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Hamlet, a doomed noble prince who can't accept what the world needs him to do and be?...
Hamlet, a doomed noble prince who can't accept what the world needs him to do and be? a coward? mad?
Why does he act? What's Shakespeare suggesting by this? How does he compare with Fortinbras, Horatio, Laertes? How do his soliloquies trace his state of mind, and why do they cease? So many questions about Hamlet! Thanks to anyone who helps!
1 Answer | add yours
High School Teacher
I'll try to give a brief explanation concerning Hamlet versus Fortinbras, as that will give you some insight into Hamlet's mental state and character. I would recommend, though, that you check the link below for more information.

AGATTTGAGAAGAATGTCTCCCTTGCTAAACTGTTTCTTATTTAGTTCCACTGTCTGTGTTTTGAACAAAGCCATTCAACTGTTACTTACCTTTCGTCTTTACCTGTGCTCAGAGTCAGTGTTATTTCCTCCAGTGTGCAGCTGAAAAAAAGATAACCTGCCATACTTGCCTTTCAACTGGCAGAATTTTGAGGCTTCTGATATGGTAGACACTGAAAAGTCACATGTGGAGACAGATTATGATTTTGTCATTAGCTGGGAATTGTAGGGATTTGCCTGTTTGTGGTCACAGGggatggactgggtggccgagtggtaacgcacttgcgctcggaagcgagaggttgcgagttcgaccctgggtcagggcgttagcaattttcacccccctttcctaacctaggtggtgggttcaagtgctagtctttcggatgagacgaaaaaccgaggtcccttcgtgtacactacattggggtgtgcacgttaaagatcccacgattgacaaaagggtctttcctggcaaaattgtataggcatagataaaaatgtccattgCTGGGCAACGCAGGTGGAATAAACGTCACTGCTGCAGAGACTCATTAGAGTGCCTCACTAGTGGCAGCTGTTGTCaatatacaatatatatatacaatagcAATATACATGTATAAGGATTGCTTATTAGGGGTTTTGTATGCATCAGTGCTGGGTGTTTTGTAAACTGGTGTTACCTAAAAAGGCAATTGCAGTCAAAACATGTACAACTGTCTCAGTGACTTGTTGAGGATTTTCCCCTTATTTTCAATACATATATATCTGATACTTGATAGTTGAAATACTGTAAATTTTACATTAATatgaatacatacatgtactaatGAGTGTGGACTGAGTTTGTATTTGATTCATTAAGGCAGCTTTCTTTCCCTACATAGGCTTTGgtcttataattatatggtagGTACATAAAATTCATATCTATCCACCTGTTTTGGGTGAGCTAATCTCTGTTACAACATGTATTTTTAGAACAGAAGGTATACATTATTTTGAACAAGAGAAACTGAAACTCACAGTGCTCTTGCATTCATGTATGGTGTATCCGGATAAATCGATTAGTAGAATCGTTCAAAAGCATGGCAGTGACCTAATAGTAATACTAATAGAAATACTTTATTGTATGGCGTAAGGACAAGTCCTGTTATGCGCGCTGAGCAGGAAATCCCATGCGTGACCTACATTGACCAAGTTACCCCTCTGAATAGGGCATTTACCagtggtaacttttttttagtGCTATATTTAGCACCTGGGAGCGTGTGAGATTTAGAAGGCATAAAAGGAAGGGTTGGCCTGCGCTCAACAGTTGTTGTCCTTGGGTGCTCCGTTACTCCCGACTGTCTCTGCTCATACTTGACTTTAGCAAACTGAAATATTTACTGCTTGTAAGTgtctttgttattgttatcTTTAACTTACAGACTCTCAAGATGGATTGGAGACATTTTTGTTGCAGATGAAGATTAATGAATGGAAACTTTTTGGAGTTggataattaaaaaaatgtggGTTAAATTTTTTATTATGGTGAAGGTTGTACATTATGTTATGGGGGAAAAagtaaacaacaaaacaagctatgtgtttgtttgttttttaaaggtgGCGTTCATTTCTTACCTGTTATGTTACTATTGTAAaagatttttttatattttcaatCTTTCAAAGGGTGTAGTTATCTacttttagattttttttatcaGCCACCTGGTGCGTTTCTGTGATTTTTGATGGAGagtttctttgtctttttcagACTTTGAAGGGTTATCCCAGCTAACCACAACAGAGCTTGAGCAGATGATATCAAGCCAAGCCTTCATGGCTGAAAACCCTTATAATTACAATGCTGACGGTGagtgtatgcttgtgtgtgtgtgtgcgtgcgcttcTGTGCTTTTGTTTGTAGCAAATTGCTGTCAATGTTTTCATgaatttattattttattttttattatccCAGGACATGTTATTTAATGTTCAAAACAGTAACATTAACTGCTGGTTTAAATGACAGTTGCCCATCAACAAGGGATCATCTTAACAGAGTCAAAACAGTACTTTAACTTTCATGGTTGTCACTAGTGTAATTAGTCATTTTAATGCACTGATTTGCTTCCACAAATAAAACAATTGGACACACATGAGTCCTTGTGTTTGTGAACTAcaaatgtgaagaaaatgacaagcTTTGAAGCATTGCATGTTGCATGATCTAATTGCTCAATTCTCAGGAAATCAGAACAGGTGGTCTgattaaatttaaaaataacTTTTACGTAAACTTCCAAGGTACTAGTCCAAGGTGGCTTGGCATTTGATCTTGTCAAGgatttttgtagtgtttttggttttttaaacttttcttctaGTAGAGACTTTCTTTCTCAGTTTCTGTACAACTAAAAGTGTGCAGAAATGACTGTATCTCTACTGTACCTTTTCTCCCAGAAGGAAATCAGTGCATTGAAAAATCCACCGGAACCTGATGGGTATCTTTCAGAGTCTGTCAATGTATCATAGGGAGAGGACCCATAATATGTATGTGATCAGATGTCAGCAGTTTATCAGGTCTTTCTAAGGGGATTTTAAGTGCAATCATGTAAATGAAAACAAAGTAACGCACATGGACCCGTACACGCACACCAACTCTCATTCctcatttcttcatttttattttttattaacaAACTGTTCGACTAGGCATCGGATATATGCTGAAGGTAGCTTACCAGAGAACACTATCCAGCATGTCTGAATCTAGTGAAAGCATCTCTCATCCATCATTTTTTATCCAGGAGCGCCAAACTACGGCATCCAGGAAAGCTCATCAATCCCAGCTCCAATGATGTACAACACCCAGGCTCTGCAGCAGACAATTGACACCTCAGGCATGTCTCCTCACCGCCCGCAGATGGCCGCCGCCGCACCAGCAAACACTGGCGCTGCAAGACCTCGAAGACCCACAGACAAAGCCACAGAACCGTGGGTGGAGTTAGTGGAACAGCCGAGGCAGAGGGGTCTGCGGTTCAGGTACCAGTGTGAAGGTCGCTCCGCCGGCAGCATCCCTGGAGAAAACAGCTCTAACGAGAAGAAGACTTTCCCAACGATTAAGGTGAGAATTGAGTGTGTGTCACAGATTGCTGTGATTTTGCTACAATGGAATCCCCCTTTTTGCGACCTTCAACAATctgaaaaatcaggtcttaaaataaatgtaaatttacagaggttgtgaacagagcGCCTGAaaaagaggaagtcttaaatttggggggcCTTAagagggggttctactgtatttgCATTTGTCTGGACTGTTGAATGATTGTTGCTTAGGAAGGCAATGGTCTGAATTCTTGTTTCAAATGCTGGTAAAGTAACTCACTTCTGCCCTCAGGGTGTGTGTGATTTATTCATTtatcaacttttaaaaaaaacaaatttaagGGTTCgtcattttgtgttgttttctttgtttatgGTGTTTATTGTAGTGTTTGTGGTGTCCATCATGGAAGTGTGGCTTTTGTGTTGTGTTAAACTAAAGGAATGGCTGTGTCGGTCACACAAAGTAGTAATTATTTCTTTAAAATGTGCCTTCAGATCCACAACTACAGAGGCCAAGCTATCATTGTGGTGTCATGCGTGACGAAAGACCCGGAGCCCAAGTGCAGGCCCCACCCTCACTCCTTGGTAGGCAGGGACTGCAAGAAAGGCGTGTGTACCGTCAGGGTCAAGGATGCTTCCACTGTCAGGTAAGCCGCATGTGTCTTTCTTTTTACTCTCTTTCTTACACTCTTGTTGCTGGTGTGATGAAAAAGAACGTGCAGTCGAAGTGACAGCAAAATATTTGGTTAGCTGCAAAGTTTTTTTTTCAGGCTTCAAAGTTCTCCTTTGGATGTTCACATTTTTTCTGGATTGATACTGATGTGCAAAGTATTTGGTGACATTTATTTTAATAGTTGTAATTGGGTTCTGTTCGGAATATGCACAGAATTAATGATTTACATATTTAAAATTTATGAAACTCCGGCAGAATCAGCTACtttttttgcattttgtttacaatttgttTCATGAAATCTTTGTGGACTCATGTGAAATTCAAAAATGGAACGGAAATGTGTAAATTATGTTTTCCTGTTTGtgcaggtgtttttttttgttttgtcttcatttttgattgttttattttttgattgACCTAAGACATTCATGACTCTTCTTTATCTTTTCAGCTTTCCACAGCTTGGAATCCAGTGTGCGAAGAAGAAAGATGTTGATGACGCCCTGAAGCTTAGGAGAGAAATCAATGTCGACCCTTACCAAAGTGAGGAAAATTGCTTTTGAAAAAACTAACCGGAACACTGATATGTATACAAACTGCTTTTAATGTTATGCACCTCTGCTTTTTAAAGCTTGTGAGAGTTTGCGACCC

Fortinbras acts as a foil to Hamlet. Fortinbras demonstrates the willingness to jump in and act - full-steam ahead to get things done that need to be done. Hamlet admires Fortinbras for this willingness, and curses himself for his hesitation, particularly with regards to killing his uncle/stepfather, Claudius. Hamlet is a thinker, not a doer, which leads to the tragedy's conclusion. Had Hamlet been able to act quickly upon the information that Claudius murdered his father, then only Claudius would have died (in theory), rather than the entire Danish royal family. But then, Hamlet wouldn't be much of a tragedy, would it?
Posted by malibrarian on October 28, 2007 at 9:06 PM (Answer #1)
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